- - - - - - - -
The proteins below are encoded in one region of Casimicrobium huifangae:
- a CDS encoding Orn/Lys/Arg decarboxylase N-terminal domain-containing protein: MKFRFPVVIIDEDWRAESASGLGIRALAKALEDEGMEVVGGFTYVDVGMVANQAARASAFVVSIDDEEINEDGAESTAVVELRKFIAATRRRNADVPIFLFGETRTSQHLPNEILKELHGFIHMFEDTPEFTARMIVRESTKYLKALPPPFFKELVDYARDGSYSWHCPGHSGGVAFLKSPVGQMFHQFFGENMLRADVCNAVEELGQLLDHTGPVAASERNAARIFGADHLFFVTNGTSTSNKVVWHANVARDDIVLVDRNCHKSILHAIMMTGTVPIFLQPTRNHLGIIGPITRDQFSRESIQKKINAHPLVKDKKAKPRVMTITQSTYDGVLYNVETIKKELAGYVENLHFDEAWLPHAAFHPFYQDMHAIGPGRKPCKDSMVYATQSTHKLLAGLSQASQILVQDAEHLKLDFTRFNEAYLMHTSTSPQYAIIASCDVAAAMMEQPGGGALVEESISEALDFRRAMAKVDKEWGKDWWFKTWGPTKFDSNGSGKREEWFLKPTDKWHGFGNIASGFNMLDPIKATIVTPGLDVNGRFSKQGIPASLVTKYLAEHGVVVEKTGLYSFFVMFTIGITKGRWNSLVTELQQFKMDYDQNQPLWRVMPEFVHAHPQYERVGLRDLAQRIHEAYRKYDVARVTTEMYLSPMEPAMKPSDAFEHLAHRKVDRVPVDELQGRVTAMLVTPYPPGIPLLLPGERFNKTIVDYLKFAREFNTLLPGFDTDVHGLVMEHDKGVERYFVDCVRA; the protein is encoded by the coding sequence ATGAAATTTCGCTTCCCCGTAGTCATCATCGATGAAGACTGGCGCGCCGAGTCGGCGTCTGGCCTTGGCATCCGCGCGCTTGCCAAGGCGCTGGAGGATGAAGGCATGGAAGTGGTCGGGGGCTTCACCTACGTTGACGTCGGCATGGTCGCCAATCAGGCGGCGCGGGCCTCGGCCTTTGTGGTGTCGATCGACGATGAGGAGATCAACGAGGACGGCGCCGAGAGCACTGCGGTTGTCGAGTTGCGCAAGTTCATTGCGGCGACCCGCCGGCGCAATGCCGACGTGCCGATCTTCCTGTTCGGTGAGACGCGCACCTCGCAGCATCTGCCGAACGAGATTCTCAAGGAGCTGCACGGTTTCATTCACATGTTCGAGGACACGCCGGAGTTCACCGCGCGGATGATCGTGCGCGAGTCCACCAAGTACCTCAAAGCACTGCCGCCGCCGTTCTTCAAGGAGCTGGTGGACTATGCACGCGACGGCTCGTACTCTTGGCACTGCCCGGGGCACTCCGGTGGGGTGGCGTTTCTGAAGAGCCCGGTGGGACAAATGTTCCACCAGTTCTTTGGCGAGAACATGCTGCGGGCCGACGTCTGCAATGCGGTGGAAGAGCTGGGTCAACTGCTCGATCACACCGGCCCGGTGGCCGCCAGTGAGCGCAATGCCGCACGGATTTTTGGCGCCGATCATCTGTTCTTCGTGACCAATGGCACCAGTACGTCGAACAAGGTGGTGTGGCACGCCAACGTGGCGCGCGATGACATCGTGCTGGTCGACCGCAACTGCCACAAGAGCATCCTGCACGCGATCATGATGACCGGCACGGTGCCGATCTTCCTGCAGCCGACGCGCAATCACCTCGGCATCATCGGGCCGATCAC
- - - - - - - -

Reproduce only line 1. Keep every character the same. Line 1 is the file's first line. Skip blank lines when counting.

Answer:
The proteins below are encoded in one region of Casimicrobium huifangae: